Contentment As Wealth1
Contentment As Wealth
But godliness actually is a means of great gain when accompanied by contentment.
1 Timothy 6:6 (NASB)
My father bought a small farm from my grandfather back when he was first married. He reared five children and sought to train them to work hard and accept responsibility. In his latter years, he piddled around with a few head of cattle and spent a lot of time sitting under the big oak tree in his yard. It was in that setting that a discussion took place that significantly impacted my life.
I suggested that the old pickup truck he was using might need to be retired. It had dents on top of dents.
“It runs alright,” he said.
After some silence I ventured another suggestion, “You really enjoy watching the ball games on TV. Why don’t we get you a better TV with a bigger screen?”
“I can see that one alright,” he answered.
We sat for a while as I studied his responses. Neither he nor I had a lot of money, but either could have afforded my suggested upgrades.
“You seem very content. You always have been. How did you reach that? It seems that most of the world can’t wait to get the newest and best widget.”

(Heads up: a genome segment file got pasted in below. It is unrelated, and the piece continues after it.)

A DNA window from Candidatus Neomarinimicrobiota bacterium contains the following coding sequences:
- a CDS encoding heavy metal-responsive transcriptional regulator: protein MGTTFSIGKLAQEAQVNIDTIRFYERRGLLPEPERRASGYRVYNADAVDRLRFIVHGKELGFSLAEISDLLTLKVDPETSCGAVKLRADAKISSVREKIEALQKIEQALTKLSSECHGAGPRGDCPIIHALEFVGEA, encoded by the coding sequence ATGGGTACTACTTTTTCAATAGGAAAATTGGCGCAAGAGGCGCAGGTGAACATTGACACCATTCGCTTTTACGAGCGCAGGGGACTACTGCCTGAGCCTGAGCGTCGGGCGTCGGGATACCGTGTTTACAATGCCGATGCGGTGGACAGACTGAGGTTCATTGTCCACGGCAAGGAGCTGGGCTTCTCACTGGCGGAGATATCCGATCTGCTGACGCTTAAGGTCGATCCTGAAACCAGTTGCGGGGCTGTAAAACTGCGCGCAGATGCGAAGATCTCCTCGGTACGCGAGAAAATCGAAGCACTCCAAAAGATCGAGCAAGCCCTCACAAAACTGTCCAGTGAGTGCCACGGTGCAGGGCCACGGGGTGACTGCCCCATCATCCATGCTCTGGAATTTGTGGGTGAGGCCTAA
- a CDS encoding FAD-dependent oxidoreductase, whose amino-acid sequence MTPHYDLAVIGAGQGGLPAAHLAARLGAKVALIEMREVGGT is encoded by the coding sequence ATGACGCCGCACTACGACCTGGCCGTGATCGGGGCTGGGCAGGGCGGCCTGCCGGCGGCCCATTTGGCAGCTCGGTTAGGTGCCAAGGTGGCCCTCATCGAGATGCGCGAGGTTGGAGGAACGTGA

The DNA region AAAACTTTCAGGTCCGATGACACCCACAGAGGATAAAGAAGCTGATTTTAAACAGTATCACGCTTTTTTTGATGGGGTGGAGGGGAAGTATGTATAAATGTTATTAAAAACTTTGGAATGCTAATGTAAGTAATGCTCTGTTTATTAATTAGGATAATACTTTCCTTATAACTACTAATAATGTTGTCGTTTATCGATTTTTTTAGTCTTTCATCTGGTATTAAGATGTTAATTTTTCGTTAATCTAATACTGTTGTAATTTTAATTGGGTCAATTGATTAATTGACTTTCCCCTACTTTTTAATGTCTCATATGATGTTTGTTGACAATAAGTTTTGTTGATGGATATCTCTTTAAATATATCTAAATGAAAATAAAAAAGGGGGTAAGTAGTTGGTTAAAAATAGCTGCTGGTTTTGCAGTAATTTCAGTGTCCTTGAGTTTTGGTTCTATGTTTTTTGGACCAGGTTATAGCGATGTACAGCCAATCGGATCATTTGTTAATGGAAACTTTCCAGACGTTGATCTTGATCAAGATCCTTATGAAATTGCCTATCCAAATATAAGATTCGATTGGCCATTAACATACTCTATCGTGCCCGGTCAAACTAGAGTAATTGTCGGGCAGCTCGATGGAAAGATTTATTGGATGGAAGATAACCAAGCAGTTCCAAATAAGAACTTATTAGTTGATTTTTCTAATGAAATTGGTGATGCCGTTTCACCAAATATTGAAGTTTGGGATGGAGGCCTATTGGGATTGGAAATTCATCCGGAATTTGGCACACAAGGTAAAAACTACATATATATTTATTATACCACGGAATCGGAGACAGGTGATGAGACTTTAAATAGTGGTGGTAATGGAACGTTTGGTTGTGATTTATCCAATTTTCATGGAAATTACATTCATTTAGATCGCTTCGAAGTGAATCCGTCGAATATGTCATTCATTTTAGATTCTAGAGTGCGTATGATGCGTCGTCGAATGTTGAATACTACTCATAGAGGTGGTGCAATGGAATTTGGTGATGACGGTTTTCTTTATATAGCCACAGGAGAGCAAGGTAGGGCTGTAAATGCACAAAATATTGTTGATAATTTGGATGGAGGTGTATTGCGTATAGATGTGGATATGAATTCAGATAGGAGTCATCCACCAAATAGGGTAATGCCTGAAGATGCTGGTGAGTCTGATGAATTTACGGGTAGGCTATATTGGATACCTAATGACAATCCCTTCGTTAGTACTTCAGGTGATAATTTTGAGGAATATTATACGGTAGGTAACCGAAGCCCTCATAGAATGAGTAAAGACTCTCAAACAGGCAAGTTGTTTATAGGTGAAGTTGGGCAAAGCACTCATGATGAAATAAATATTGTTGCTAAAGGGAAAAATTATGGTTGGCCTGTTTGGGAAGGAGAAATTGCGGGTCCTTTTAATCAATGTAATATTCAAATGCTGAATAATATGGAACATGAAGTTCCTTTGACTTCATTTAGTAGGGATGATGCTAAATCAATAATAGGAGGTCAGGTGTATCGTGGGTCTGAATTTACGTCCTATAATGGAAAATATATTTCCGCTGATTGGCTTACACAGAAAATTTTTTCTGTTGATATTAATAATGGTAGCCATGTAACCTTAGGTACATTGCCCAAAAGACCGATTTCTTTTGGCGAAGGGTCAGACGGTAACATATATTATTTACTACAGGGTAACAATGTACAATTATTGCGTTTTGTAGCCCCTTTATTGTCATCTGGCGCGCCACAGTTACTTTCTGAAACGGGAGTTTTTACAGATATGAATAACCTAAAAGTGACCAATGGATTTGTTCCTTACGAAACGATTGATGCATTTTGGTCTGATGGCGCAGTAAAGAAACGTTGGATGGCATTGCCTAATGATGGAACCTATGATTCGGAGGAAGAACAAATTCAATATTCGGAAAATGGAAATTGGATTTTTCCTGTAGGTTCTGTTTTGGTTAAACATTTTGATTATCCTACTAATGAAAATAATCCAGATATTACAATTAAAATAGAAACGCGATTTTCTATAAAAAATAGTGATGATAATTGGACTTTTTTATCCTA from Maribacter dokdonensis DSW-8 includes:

He laughed. “A long time ago, I just decided to like what I have instead of wanting what I don’t have.”
I realize that such an attitude taken to an extreme could impede progress and lead to non-production, but there is a correcting truth there that can offer freedom from materialistic bondage. In a world gone mad over bigger and better, appreciation for what we have has been lost. Contentment is seen as passive thus negative. But the lack of contentment creates turmoil in the soul and consequently sells lots of medications.
Sadly, as the apostle instructs Timothy, some use a form of religion to get gain. They sell their ministry by appealing to the consumer demands of the listeners. They promise financial gain for those who follow their particular instructions. People who have not found their supply in God’s faithfulness are susceptible to promises of gaining earthly wealth. The unscrupulous minister takes advantage of this weakness and exploits them. Both the preacher and the people...
...who want to get rich fall into temptation and a snare and many foolish and harmful desires which plunge men into ruin and destruction.
1 Timothy 6:9 (NASB)
The key to contentment is a consciousness of the Father’s love which assures that circumstances do not determine the level of our joy. As we share his life, we rejoice in his faithful provision of our needs. Since we no longer need possessions as trophies of our significance, we are free to be grateful for what we have and to ask for what we need. Materialism is at odds with contentment. Money can't buy contentment; it is more valuable than all the world’s riches. And it is ours free just because we are his children.
Maybe today would be the right time to decide to be grateful for what we have, rather than yearn for what we don’t. Join me.